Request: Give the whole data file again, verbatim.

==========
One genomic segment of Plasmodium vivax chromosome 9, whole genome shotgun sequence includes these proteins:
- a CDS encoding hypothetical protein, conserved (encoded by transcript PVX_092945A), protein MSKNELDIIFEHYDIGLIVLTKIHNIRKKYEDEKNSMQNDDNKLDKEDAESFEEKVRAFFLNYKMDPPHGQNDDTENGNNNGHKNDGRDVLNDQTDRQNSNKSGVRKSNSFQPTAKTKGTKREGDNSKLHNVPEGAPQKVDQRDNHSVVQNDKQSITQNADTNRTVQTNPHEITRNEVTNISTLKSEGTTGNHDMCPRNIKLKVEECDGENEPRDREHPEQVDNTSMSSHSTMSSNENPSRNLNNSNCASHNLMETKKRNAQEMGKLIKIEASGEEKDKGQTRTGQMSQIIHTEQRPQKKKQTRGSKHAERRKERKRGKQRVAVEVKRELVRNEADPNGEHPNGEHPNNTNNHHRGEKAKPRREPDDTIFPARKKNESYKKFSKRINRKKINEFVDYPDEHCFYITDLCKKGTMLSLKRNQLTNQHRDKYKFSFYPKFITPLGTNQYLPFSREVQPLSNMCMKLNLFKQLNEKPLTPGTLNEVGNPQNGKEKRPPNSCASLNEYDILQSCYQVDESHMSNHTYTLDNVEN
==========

One genomic segment of Plasmodium vivax chromosome 9, whole genome shotgun sequence includes these proteins:
- a CDS encoding hypothetical protein, conserved (encoded by transcript PVX_092945A), protein MSKNELDIIFEHYDIGLIVLTKIHNIRKKYEDEKNSMQNDDNKLDKEDAESFEEKVRAFFLNYKMDPPHGQNDDTENGNNNGHKNDGRDVLNDQTDRQNSNKSGVRKSNSFQPTAKTKGTKREGDNSKLHNVPEGAPQKVDQRDNHSVVQNDKQSITQNADTNRTVQTNPHEITRNEVTNISTLKSEGTTGNHDMCPRNIKLKVEECDGENEPRDREHPEQVDNTSMSSHSTMSSNENPSRNLNNSNCASHNLMETKKRNAQEMGKLIKIEASGEEKDKGQTRTGQMSQIIHTEQRPQKKKQTRGSKHAERRKERKRGKQRVAVEVKRELVRNEADPNGEHPNGEHPNNTNNHHRGEKAKPRREPDDTIFPARKKNESYKKFSKRINRKKINEFVDYPDEHCFYITDLCKKGTMLSLKRNQLTNQHRDKYKFSFYPKFITPLGTNQYLPFSREVQPLSNMCMKLNLFKQLNEKPLTPGTLNEVGNPQNGKEKRPPNSCASLNEYDILQSCYQVDESHMSNHTYTLDNVEN